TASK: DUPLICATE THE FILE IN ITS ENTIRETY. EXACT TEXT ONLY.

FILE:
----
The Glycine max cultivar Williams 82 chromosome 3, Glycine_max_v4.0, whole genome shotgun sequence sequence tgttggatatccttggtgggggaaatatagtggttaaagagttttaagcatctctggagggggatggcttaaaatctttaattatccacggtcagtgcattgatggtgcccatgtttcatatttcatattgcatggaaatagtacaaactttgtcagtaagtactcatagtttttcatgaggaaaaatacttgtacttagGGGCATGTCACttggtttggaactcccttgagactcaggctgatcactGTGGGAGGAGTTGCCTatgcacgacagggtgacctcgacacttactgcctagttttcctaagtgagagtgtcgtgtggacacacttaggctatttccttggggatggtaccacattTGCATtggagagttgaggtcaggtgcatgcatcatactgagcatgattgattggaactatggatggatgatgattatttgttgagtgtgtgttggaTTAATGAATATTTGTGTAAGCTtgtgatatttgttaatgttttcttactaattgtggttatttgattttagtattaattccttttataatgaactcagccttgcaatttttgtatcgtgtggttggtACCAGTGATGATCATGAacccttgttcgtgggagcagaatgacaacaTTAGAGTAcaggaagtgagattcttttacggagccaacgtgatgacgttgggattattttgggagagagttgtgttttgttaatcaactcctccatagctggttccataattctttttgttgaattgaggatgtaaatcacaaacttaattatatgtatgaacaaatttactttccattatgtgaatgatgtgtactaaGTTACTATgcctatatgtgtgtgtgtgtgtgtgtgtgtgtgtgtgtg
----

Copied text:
The Glycine max cultivar Williams 82 chromosome 3, Glycine_max_v4.0, whole genome shotgun sequence sequence tgttggatatccttggtgggggaaatatagtggttaaagagttttaagcatctctggagggggatggcttaaaatctttaattatccacggtcagtgcattgatggtgcccatgtttcatatttcatattgcatggaaatagtacaaactttgtcagtaagtactcatagtttttcatgaggaaaaatacttgtacttagGGGCATGTCACttggtttggaactcccttgagactcaggctgatcactGTGGGAGGAGTTGCCTatgcacgacagggtgacctcgacacttactgcctagttttcctaagtgagagtgtcgtgtggacacacttaggctatttccttggggatggtaccacattTGCATtggagagttgaggtcaggtgcatgcatcatactgagcatgattgattggaactatggatggatgatgattatttgttgagtgtgtgttggaTTAATGAATATTTGTGTAAGCTtgtgatatttgttaatgttttcttactaattgtggttatttgattttagtattaattccttttataatgaactcagccttgcaatttttgtatcgtgtggttggtACCAGTGATGATCATGAacccttgttcgtgggagcagaatgacaacaTTAGAGTAcaggaagtgagattcttttacggagccaacgtgatgacgttgggattattttgggagagagttgtgttttgttaatcaactcctccatagctggttccataattctttttgttgaattgaggatgtaaatcacaaacttaattatatgtatgaacaaatttactttccattatgtgaatgatgtgtactaaGTTACTATgcctatatgtgtgtgtgtgtgtgtgtgtgtgtgtgtgtg